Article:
One of the most exciting advancements in regenerative medicine is the use of platelet-rich plasma (PRP) for treating orthopedic injuries and chronic pain conditions. PRP injections use the patient’s own blood that is spun to concentrate one’s own growth factors and platelet cells, to then regenerate tissue and structures.
What is PRP?
PRP is a volume of plasma that has a concentrated platelet count. Plasma is the clear solution that makes up around 60% of your total blood volume. While 90% water, plasma also contains hormones, proteins, clotting factors (platelets), immunoglobulins, and minerals.
There are four categories of PRP that are differentiated based on their leukocyte and fibrin content. These are leukocyte-rich PRP, leukocyte reduced PRP, leukocyte platelet-rich fibrin, and pure platelet-rich fibrin. The utility of PRP is based on the presence of certain growth factors that have been proven useful for tissue repair. After the platelets have been collected, they are activated by the addition of thrombin and calcium chloride, which causes the release of growth factors from alpha granules.
The growth factors and cytokines that are present in PRP are platelet-derived growth factor, transforming growth factor beta, fibroblast growth factor, vascular endothelial growth factor, epidermal growth factor, Interleukin 8, keratinocyte growth factor, and connective tissue growth factor.
PRP is taken from the patient’s own blood via an arm vein. This procedure is much like a typical blood draw. After obtained, the blood is placed in a centrifuge machine, which spins it around rapidly (a process called centrifugation). The plasma and platelets are separated from the rest of the blood components.
Benefits of PRP
PRP therapy has many benefits. These include:
Ability to facilitate tissue repair
Has growth factors that draw cells from the body to regenerate damaged tissue
Has a high success rate
Is a minimally invasive procedure
Conditions that typically benefit from PRP
PRP is being used to relieve many chronic and acute pain conditions, as well as dermatologic conditions. These include:
Lateral epicondylitis (tennis elbow)
Medial epicondylitis (golfer’s elbow)
Knee ligament injuries
Patellar tendinitis (runner’s knee)
For skin rejuvenation
Before and After PRP Therapy
You will meet with the Chicago pain management specialist to discuss your symptoms, condition, and medical history. Be sure you tell the doctor about medicines you take, surgeries you had, and all illnesses and disorders. The doctor may order some tests to evaluate your problem.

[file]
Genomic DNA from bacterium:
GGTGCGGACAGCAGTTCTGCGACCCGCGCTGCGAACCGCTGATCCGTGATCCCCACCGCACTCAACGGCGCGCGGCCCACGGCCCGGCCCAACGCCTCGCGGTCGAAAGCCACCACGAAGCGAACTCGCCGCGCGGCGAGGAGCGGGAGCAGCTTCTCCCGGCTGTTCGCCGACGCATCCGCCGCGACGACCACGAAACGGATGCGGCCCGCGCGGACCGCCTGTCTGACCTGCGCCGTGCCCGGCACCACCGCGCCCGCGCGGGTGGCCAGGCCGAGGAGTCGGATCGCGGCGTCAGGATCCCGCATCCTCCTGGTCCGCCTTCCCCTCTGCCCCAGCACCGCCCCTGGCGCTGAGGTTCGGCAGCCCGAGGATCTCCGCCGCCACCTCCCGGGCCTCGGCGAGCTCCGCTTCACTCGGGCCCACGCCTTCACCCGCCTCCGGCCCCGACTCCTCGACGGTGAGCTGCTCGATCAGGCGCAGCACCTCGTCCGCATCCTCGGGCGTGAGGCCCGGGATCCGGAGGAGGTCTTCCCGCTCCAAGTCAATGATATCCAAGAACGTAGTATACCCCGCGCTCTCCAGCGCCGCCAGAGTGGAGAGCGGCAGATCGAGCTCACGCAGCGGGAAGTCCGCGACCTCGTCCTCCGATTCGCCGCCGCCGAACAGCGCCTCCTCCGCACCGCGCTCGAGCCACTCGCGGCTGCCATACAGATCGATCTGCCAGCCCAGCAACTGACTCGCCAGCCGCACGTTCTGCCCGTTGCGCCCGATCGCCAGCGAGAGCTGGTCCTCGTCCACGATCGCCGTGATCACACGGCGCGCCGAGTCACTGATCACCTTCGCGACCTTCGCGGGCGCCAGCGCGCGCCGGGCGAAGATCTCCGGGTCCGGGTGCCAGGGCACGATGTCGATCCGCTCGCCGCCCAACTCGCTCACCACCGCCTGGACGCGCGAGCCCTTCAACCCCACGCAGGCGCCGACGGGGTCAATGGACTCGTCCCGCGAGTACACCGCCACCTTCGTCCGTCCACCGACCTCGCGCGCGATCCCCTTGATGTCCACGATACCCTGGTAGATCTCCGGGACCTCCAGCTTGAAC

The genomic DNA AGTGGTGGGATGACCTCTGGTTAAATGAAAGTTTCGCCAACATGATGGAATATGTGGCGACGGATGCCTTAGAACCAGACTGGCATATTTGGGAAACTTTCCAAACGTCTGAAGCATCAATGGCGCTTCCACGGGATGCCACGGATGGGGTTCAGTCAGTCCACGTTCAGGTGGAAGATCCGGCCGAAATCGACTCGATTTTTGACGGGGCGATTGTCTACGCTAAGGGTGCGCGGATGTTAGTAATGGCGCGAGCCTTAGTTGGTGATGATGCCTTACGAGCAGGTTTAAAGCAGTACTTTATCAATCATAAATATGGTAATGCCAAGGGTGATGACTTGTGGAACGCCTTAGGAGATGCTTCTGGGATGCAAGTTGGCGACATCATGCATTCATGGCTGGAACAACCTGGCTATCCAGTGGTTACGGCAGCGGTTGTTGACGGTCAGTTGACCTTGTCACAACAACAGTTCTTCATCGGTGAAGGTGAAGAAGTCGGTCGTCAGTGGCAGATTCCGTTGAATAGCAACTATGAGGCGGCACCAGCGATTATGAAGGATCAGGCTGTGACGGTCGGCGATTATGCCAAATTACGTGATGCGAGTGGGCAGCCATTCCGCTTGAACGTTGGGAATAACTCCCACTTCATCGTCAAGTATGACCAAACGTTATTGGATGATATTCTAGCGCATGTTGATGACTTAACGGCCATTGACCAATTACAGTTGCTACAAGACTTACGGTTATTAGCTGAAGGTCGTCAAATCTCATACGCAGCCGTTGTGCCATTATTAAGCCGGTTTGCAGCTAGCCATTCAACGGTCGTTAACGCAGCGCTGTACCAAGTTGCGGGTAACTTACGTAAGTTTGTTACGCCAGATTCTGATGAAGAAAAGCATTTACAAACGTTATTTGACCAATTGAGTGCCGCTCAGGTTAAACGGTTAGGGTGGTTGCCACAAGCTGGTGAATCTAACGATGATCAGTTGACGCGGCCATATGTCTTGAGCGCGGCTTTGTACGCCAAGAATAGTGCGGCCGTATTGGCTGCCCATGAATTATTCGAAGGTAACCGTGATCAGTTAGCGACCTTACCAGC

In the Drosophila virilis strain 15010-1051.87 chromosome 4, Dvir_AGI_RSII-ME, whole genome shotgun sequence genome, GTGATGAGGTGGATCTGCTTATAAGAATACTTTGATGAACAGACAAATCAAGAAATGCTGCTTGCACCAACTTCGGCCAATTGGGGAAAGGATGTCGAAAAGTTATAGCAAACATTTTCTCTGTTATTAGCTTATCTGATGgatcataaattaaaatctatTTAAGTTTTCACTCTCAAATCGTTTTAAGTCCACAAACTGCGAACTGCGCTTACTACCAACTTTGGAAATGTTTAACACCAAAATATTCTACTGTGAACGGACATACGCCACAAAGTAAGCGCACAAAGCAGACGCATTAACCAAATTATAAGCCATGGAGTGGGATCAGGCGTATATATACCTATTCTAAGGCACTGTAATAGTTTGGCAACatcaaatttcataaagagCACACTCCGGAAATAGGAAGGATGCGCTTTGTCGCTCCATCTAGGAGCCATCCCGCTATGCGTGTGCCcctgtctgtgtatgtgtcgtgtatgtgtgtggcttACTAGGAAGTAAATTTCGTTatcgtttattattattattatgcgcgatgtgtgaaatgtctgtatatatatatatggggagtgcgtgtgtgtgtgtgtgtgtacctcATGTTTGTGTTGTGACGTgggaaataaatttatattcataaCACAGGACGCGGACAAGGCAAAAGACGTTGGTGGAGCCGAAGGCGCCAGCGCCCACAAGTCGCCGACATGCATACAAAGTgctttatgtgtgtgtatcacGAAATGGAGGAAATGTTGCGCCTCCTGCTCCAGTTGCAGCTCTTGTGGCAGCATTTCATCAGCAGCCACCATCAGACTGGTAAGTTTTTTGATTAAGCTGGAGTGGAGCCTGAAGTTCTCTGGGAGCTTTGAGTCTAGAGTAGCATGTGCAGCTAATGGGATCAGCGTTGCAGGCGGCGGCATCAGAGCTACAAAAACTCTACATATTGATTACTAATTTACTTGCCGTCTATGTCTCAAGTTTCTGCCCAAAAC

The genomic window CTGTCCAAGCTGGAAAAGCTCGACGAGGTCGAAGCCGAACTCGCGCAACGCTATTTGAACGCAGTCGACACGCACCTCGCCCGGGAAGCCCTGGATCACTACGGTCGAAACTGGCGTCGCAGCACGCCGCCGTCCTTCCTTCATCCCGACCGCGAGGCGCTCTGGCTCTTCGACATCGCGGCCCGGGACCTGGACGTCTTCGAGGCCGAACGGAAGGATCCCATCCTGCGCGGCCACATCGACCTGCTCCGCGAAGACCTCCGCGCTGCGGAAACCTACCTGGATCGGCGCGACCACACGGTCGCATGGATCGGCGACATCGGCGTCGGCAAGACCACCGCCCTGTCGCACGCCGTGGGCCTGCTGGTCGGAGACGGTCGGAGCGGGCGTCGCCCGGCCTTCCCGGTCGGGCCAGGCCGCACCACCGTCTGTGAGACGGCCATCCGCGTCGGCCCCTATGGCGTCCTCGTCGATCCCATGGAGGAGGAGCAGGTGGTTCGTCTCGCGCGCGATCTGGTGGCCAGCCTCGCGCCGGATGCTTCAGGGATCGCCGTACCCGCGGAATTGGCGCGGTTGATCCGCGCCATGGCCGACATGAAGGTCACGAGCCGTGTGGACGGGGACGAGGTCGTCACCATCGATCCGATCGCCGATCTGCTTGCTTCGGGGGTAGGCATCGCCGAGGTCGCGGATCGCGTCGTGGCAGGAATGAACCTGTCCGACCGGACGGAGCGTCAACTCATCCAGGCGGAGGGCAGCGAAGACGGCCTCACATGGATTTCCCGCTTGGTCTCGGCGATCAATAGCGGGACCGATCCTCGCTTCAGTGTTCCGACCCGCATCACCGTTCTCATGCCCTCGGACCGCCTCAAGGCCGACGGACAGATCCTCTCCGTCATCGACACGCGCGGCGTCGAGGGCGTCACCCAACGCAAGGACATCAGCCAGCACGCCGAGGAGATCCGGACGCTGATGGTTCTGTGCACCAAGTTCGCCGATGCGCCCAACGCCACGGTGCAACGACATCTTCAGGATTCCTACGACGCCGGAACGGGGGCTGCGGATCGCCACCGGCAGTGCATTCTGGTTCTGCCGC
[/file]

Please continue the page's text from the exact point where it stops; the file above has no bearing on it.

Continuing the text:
Once you decide on the PRP therapy protocol, the doctor reviews risks and benefits and has you sign a consent form. After the procedure, you will have a period of exacerbation (temporary increased pain). This is due to the body’s inflammatory process. After 2-4 weeks, you will begin to show improvement. PRP therapy results are noted at 3-9 months after the injections.
The PRP Procedure
Platelet-rich plasma comes from blood. The nurse will draw around 60 milliliters of your blood. The tubes of blood are placed in a laboratory centrifuge and spun into three layers. This process is called blood fractionation. The middle layer of the solution is the platelet-rich plasma. The red blood cells, white blood cells, and other blood components are discarded. The doctor will clean the injection site with an antiseptic, and use an anesthetic to numb the skin and deeper tissues. Depending on where the PRP is to be placed, a needle is guided into the area possibly using fluoroscopy (real-time x-ray) or ultrasound.
PRP Efficacy and Success
There are many clinical studies regarding the effectiveness of PRP. The National Football League (NFL), the Major League Baseball Association, and the National Basketball Association (NBA) all have determined that PRP is a reasonable treatment and does not represent a performance enhancing drug. In a randomized controlled trial, PRP was used for chronic tennis elbow. Of the 230 patients in the study, 76% reported success at 12 weeks in the PRP group. The control group received a steroidal injection, which was not as effective. In addition, PRP had an 85% efficacy rate at the 2-year follow-up visit.
In a systematic review of many studies involving PRP in the treatment of symptomatic knee osteoarthritis, researchers found the therapy worked well. With over 600 patients involved, the International Knee Documentation Committee scores favored PRP over hyaluronic acid in the treatment of knee arthritis. The researchers concluded that intra-articular PRP injections had beneficial effects in mild-moderate knee arthritis at the 6-month follow-up.
A 2010 review published in the Yale Journal of Biology and Medicine examined PRP as an efficacious treatment for the healing of wounds, particularly chronic diabetic foot ulceration. This treatment is especially promising due to the high safety margins as a result of PRP’s autologous nature.
Khoshbin A, Leroux T, Wasserstein D, et al. (2013). The efficacy of platelet-rich plasma in the treatment of symptomatic knee osteoarthritis: a systematic review with quantitative synthesis. Arthroscopy, 29(12), 2037-2048.
Mishra AK, Skrepnik NV, Edwards SG, et al. (2014). Efficacy of platelet-rich plasma for chronic tennis elbow: a double-blind, prospective, multicenter, randomized controlled trial of 230 patients. Am J Sports Med, 42(2), 463-471.